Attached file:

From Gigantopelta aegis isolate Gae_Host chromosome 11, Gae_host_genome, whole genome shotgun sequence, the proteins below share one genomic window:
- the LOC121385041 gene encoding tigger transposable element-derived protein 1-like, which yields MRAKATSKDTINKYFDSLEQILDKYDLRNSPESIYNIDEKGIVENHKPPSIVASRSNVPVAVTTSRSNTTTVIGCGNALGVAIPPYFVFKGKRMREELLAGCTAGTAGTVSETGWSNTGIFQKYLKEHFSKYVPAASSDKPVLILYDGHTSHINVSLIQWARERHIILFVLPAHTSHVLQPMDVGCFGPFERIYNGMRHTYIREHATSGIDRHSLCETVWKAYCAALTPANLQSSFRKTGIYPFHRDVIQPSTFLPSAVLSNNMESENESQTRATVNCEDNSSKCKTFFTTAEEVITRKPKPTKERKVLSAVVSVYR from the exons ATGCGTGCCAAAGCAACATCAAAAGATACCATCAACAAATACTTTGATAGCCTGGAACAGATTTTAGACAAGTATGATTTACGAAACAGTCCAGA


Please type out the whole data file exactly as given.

From Gigantopelta aegis isolate Gae_Host chromosome 11, Gae_host_genome, whole genome shotgun sequence, the proteins below share one genomic window:
- the LOC121385041 gene encoding tigger transposable element-derived protein 1-like, which yields MRAKATSKDTINKYFDSLEQILDKYDLRNSPESIYNIDEKGIVENHKPPSIVASRSNVPVAVTTSRSNTTTVIGCGNALGVAIPPYFVFKGKRMREELLAGCTAGTAGTVSETGWSNTGIFQKYLKEHFSKYVPAASSDKPVLILYDGHTSHINVSLIQWARERHIILFVLPAHTSHVLQPMDVGCFGPFERIYNGMRHTYIREHATSGIDRHSLCETVWKAYCAALTPANLQSSFRKTGIYPFHRDVIQPSTFLPSAVLSNNMESENESQTRATVNCEDNSSKCKTFFTTAEEVITRKPKPTKERKVLSAVVSVYR from the exons ATGCGTGCCAAAGCAACATCAAAAGATACCATCAACAAATACTTTGATAGCCTGGAACAGATTTTAGACAAGTATGATTTACGAAACAGTCCAGA